Bernard Shandon Rodey (1906-1910)

Bernard Shandon Rodey  (1906-1910)Bernard Shandon Rodey, an Irish-American politician, was the founder of New Mexico's Rodey Law Firm (Rodey, Dickason, Sloan, Akin and Robb, P.A.). His portrait, painted in the 1880s or 1890s, hangs in the Firm's boardroom in Albuquerque.

Judge Rodey was born on March 1, 1856, in County Mayo, on the west coast of Ireland. As a result of the great potato famine that claimed a million Irish lives and forced a million more Irish citizens into exile in 1862, his parents, Patrick and Ellen, emigrated with six-year old Bernard to Sherbrooke, Quebec, where they sought a fresh start as farmers. Judge Rodey attended the public schools in Sherbrooke. Around 1877, he settled in Boston and turned to the study of the law. He was a self-made man. There would be no Harvard degree, nor any other educational credentials for him. He was almost entirely self educated. In 1881, he moved to Albuquerque, then a town with a population of about 5,000, to work as private secretary for the general manager of the Atlantic and Pacific Railroad Company, which was building a line between Albuquerque and Needles, California.

He was married to Minnie (Coddington) Rodey, with whom he had three children, Ellen Winifred Rodey, Pierce Coddington Rodey, and Bernard Shandon Rodey, Jr.

Rodey was a skilled stenographer and worked as a court reporter for the second district of New Mexico in 1882. He acquired a comprehensive knowledge of the law by studying after hours. On December 11, 1883, he was admitted to practice before the District Court of Socorro County in the Territory of New Mexico. In 1883, Rodey established one of the oldest law firms in New Mexico, Rodey and Rodey. He took the business that came in the door, including a heavy dose of criminal defense work. Rodey continued to defend underdogs and the underprivileged even after he had risen to prominence. In 1887, less than four years after obtaining his license to practice law in Socorro, he became the Albuquerque town attorney.

At a young age he became active in politics. His political ascent was as rapid as the growth of his legal reputation. In 1888, Judge Rodey was elected to the territorial legislature from Bernalillo County, where he served for a single term. His goal was to secure a university for the town of Albuquerque. He drafted the bill to create the University of New Mexico; his bill detailed the acquisition of funds and land for the institution, which would be located in Albuquerque. Passage of the bill on February 28, 1889, earned Judge Rodey the title of Father of the University and Rodey Hall was named in his honor. Judge Rodey also advocated for and proposed a school of mines in Socorro, a college of agriculture and mechanic arts in Las Cruces, and an insane asylum in Las Vegas. That bill passed on the last day of the session. Judge Rodey then threw himself into the task of championing a bill that would give the territory its first system of public schools. The bill, slightly amended, became law during the next legislative session.  After a short term as legislator, and a brief tenure as a delegate to New Mexico's first constitutional convention in 1890, Judge Rodey re-dedicated himself to the active, private practice of law on corporate, commercial, and probate matters, along with some criminal defense assignments.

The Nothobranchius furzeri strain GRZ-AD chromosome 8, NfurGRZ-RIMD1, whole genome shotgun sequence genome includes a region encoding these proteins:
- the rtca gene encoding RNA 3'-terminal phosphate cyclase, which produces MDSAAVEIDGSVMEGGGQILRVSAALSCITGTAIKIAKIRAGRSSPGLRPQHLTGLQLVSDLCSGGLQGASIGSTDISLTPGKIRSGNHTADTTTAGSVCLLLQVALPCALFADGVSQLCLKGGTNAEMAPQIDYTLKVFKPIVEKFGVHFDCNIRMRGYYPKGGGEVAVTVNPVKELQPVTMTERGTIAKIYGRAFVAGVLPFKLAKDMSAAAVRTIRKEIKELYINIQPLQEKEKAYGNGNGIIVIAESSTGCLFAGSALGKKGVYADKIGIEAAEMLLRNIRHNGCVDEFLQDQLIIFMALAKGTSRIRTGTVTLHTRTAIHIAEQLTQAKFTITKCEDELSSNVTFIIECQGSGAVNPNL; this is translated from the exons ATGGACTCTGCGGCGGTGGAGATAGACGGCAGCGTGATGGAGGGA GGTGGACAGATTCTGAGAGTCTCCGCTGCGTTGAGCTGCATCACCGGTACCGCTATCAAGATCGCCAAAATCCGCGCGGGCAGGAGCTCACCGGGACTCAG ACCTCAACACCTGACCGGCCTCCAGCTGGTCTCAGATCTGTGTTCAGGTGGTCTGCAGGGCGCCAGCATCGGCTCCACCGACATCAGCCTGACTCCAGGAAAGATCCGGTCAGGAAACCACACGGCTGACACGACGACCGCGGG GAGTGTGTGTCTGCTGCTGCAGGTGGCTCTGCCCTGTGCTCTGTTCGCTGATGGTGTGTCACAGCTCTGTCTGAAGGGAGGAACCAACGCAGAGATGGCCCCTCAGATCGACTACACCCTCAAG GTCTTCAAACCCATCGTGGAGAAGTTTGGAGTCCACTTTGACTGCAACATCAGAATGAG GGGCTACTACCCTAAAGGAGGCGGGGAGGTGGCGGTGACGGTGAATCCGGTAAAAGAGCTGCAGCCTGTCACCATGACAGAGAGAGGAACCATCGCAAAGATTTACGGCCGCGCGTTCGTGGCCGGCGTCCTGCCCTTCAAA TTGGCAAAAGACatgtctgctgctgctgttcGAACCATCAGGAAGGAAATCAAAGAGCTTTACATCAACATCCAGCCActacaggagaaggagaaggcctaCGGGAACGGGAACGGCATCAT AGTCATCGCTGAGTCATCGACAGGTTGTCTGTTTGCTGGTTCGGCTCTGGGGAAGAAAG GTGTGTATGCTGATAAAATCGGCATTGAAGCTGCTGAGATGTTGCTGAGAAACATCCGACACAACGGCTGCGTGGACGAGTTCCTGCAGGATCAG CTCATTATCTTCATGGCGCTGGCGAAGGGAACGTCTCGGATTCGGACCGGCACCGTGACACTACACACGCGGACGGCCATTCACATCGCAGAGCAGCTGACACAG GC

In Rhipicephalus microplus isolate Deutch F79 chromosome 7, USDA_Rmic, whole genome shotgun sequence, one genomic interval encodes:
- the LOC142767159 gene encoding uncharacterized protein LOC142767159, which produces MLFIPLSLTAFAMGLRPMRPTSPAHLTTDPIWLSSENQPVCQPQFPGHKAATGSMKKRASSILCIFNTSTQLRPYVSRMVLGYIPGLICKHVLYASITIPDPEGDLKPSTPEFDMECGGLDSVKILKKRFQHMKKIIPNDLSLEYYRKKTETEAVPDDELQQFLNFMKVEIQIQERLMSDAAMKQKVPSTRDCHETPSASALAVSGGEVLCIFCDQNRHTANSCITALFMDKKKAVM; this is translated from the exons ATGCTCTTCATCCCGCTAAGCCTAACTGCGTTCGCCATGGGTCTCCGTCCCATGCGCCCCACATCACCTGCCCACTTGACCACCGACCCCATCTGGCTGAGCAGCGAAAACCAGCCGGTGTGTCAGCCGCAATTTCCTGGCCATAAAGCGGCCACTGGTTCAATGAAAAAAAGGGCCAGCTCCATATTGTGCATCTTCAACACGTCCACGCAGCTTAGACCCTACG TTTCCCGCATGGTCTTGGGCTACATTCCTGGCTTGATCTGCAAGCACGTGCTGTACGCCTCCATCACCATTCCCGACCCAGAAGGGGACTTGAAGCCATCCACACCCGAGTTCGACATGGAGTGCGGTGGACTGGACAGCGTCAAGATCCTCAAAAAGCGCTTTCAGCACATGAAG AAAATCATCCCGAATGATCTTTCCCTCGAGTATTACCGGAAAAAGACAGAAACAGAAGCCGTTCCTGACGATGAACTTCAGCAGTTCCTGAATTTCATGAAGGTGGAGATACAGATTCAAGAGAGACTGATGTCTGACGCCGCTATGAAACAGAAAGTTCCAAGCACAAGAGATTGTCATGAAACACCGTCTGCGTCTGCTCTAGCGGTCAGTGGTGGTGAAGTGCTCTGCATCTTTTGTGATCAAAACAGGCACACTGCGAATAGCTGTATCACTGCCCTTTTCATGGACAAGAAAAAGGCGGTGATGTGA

In 1900, the Republican Party nominated Judge Rodey as its candidate for Congress and he was elected to the U.S. House of Representatives. He defeated future governor and United States Senator Octaviano Larrazolo in the general election.  In 1902, Judge Rodey won reelection over a different opponent by a wide margin. During his two terms in office, he fiercely advocated for the dream of statehood for New Mexico, Arizona, and Oklahoma. He fought against a consortium of Eastern senators, led by Albert J. Beveridge of Indiana, that was threatened by the admission of Western territories as states.